CSS Spinners

Spinners are really easy to implement with animated GIFs. However, they don’t look great when overlayed on top of another image because GIFs only support index transparency. If they’re on a solid background, you can match colors and they’ll look fine. Services like ajaxload.info make it easy to generate the appropriate image.

To implement a spinner as an overlay requires another approach. SpiffyGif turned me onto the idea of using a translucent PNG sprite spinner. This technique involves a PNG sprite with every frame drawn out. Some JavaScript code updates the background-position of the sprite on an interval, which makes it appear to be spinning. Here’s the example they provide:

See the Pen The Sprite Spinner by Avand (@avand) on CodePen.

Initially, I was enamored with the idea but as I started to wire it up, I realized it was heavy-handed. There had to be a way to achieve the same affect without JS. I knew if I animated the transform: rotate(360deg) declaration, I knew I could get the PNG to spin around but it looks awkward when the spokes of the graphic actually move. Then I remembered that the timing-function could be given as a number of steps (e.g, [steps(n)]). Instead of drawing each frame of the animation, steps(n) breaks up the animation into n states. steps(2), for example, would draw the animation when it’s 50% complete and then again at 100% ignoring the steps in between. If you set n to match the number of spokes in your graphic, you’ll rotate the PNG in as many steps, just like a second hand might tick around a clock. Here’s a demo:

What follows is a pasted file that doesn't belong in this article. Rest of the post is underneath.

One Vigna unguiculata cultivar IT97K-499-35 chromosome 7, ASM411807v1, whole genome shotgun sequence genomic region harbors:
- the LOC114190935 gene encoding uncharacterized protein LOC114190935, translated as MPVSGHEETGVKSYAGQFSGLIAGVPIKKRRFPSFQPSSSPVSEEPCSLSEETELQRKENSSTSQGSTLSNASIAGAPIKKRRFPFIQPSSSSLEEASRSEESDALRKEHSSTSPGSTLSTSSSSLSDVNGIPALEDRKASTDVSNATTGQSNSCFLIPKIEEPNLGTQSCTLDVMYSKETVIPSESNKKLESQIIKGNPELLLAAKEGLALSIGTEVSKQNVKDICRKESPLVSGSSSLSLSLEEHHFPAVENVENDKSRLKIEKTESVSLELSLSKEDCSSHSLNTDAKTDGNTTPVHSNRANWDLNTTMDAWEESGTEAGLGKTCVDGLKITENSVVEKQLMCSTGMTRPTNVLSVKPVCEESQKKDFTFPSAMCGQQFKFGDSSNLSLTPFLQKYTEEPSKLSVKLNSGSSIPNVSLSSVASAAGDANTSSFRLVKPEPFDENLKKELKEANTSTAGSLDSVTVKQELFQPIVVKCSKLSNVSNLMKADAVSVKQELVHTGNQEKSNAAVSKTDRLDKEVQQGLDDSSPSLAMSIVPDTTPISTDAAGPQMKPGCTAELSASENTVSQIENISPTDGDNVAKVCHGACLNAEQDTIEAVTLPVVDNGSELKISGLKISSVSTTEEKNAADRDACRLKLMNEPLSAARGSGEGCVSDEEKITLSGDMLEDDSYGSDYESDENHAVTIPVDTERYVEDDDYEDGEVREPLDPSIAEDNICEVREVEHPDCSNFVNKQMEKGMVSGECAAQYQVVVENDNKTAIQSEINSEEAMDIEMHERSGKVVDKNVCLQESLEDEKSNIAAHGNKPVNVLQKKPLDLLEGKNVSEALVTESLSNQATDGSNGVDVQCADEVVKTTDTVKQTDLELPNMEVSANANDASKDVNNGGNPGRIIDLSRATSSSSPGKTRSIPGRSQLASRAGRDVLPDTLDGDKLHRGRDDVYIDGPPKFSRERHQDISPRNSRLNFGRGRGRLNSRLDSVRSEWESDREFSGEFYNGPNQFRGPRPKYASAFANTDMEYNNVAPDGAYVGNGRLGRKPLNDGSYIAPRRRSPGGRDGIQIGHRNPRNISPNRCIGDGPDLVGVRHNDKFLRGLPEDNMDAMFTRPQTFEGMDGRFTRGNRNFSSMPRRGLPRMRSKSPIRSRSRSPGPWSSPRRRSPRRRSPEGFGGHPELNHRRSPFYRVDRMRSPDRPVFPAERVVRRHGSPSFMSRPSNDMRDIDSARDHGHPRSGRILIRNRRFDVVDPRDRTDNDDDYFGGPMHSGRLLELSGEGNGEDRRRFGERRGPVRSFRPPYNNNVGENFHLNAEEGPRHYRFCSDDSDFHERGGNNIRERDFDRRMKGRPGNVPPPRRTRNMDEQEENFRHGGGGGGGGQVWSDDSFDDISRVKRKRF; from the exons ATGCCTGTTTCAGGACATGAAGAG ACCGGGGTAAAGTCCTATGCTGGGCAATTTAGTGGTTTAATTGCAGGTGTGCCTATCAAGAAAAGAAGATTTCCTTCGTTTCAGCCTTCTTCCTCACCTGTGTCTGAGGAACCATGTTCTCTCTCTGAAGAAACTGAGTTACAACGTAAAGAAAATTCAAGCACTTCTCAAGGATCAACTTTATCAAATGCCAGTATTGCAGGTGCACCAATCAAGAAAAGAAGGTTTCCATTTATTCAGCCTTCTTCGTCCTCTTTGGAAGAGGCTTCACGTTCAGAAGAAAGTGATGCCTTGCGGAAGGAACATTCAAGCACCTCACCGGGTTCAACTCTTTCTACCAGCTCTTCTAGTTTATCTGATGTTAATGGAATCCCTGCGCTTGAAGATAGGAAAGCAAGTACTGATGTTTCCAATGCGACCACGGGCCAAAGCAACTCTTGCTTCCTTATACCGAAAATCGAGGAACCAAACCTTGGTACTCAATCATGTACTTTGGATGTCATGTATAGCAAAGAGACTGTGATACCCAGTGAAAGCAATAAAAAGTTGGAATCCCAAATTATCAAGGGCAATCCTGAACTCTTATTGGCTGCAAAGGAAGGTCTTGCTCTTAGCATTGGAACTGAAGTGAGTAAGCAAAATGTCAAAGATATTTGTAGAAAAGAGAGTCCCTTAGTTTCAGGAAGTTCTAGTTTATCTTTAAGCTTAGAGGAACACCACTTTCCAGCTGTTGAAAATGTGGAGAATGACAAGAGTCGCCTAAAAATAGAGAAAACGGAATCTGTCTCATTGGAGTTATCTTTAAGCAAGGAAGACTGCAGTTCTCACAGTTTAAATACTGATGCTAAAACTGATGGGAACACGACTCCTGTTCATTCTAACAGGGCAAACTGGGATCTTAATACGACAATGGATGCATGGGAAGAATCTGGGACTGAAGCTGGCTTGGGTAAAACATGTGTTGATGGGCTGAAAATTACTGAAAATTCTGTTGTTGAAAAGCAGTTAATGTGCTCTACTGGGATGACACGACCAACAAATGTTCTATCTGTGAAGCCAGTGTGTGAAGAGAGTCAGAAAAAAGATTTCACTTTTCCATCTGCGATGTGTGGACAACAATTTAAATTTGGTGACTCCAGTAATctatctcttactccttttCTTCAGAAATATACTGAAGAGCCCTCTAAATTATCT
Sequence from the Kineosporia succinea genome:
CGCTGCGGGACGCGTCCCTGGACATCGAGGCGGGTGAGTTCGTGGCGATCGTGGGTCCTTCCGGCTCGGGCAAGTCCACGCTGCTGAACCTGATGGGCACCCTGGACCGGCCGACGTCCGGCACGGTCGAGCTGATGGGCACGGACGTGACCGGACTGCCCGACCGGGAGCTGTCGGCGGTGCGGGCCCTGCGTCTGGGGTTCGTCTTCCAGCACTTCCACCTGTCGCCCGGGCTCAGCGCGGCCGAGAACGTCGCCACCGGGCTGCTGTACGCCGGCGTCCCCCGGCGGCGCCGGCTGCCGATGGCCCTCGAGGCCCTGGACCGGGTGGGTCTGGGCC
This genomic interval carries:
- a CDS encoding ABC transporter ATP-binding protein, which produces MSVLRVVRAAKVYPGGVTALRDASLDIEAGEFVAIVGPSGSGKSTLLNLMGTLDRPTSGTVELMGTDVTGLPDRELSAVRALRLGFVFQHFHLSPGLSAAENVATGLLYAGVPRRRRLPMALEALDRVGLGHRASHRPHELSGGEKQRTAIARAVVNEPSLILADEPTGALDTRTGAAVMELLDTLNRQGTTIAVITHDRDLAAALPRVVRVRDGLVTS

You could take this idea further and actually generate the graphic with CSS too but personally I think the PNG works just fine.

Thanks for reading! I'm Avand.

I am a full-stack software engineer, product designer, and teacher. I’ve been working on the web for over a decade and am passionate about building great products.

I currently work at Airbnb, where I help internal product teams stay abreast with customer feedback. Before that, I was at Mystery Science, transforming how elementary school teachers teach science. And since 2013, I’ve worked on-and-off with General Assembly, teaching aspiring developers what I know about front-end web development.

I was born in Boston, grew up in Salt Lake City, and spent many years living in Chicago. Now, I call San Francisco my home.

I’m an aspiring rock climber. I have a love affair with music and cars, especially vintage BMWs and Volkswagens. One day, I’ll buy a van and transform it into an offroad-capable camping rig.

But that’s enough about me. How can I help you?

Read my other posts or get in touch: